The Sages instituted the recitation of many blessings immediately upon awakening in the morning. The purpose of these blessings is to thank God for the good that He bestows upon us every day. The Talmud (Berakhot 60b) teaches that when one wakes up, she thanks God and says: “My God, the soul which you have placed within me is pure… Blessed are You, Lord, Who restores souls to dead bodies” (Elokai Neshama). When she hears the crow of the rooster, announcing the arrival of a new day, she says: “Blessed are You, Lord our God, King of the universe, Who gives the rooster understanding to distinguish between day and night” (Ha-noten La-sekhvi Vina). Upon opening her eyes, she recites, “…Who gives sight to the blind” (Poke’aĥ Ivrim). When she stretches her limbs and sits on her bed, after being held captive in the shackles of sleep, she declaims: “…Who releases the imprisoned” (Matir Asurim). When she dresses, she says: “…Who clothes the naked” (Malbish Arumim). When one stands on her legs, she recites: “…Who straightens the bent” (Zokef Kefufim). When placing her feet on the ground, she says: “…Who spreads the earth upon the waters” (Roka Ha-aretz al Ha-mayim). When she puts on her shoes, she says: “…Who has provided me with all my needs” (She-asa li Kol Tzorki). As she begins to walk, she declaims: “…Who prepares a person’s strides” (Ha-mekhin Mitzadei Gaver). When she fastens her belt, she says: “…Who girds Israel with strength” (Ozer Yisrael Bi-gevura). When she puts on a head covering, she recites: “…Who crowns Israel with glory” (Oter Yisrael Be-tifara). When she washes her hands, she recites Al Netilat Yadayim. When washing her face, she recites: “…Who removes sleep from my eyes” (Ha-ma’avir Sheina).
Life’s routine generally erodes our awareness of all the bounty that God showers upon us. As a result of this ingratitude, even the blessings that God bestows on one daily fails to delight her, and her life becomes dull and empty. In order to emerge from this desolation, she seeks various pleasures. The Sages instituted Birkhot Ha-shaĥar so that we will not be ungrateful. In these blessings, we thank our Creator for all things, big and small, that help us function in this world. By expressing our gratitude, we are able to contemplate the world in its richness and fullness. We learn that every single element in our lives has godly value, and this in turn arouses our desire to add goodness to the world with every new day.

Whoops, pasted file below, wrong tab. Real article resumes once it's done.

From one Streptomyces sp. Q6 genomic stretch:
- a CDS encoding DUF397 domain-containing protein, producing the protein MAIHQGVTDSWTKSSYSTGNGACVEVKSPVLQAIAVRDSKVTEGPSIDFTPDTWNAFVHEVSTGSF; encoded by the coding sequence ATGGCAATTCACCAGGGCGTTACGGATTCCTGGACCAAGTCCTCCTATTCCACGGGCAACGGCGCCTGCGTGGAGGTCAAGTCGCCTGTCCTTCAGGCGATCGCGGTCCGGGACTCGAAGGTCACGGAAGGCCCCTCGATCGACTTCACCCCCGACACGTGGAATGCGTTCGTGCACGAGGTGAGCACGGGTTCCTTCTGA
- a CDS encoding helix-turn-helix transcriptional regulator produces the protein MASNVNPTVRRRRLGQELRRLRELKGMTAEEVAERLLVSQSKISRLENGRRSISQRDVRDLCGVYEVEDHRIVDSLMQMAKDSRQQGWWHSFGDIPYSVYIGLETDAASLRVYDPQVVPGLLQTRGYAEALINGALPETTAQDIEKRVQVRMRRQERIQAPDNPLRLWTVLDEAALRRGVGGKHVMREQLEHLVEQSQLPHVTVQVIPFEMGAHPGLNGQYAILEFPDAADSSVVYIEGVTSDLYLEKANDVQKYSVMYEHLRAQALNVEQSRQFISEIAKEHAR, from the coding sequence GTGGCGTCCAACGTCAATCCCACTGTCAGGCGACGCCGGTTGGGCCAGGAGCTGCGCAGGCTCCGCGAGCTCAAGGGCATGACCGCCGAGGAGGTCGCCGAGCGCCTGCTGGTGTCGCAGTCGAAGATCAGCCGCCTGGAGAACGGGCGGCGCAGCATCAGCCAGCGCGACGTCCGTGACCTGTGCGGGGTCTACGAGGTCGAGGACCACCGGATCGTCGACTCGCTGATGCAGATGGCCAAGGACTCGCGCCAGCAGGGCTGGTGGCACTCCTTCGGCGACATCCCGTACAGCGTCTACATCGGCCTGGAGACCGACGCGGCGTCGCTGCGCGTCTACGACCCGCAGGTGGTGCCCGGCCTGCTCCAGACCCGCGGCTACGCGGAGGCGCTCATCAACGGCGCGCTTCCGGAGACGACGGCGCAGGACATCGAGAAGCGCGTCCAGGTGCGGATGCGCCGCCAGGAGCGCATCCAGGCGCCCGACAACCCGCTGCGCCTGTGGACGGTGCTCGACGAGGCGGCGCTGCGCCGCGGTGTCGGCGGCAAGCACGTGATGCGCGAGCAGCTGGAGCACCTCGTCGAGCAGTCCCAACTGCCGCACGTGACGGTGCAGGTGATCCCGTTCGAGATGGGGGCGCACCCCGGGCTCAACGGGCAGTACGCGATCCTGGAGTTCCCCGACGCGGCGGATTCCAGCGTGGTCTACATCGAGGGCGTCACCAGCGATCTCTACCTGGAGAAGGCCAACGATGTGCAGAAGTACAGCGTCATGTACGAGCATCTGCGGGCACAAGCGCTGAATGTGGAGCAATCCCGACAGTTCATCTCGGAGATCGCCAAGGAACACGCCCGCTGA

Women and men alike must recite Birkhot Ha-shaĥar in order to thank God for all the good that is renewed daily. 1
- The straightforward meaning of Tur and SA 46:4 indicates that women are obligated to recite Birkhot Ha-shaĥar, which is what MB 70:2 and AHS 70:1 state explicitly. However, MB cites the opinion of Rashba and Derekh Ha-ĥayim (cited in MB 52:10 and BHL ad loc.) that since the time for reciting Birkhot Ha-shaĥar is limited to the first four seasonal hours, like the time allotted for the Amida of Shaĥarit, their recitation is time-bound, and women are exempt. Nevertheless, MB concludes, according to the custom outlined by Rema in 17:2, women may extend the obligation to themselves and recite the blessings.
In practice, it is clear that women are required to recite Birkhot Ha-shaĥar, and that is even the Sephardic practice. There are several reasons for this, each of which is sufficient to determine the halakha. First the halakhic ruling is that the time of Birkhot Ha-shaĥar lasts the entire day (as clarified below in section 5 and stated in Yeĥaveh Da’at 4:4). Second, these are blessings of thanksgiving, in which women are obligated just as men, for it is forbidden for any person to derive pleasure from this world without reciting a blessing (Berakhot 35a). Responsa Maĥazeh Eliyahu §13, based on the rationale of Turei Even and Ĥokhmat Shlomo, maintains that Birkhot Ha-shaĥar are not considered time-bound mitzvot even according to Derekh Ha-ĥayim, yet the reality that we wake up in the morning dictates that they be recited at that time, immediately when we begin to derive that pleasure. (Or Le-Tziyon 2:4:1 states that women are indeed exempt from Birkhot Ha-shaĥar because they are time-bound; however, it is good that women recite them since they are berakhot of praise and thanksgiving. According to the reasons we have just outlined, women are in fact obligated.) Also, as we have already seen above (2:4-5), it is possible be-di’avad to fulfill the obligation of prayer with Birkhot Ha-shaĥar.
There are two berakhot that were instituted in keeping with the men’s behavior, but since they include general praise for Israel, women are also required to recite them, as we will see below in section 4. The first is Ozer Yisrael Bi-gevura, which was instituted upon the girding of a belt used to separate between one’s heart and one’s nakedness (Rema 46:1), a law that pertains to men, as explained below (10:7). The second is Oter Yisrael Be-tifara, instituted for men’s head-covering (MB 46:9), as explained below, 10:5-6. ↩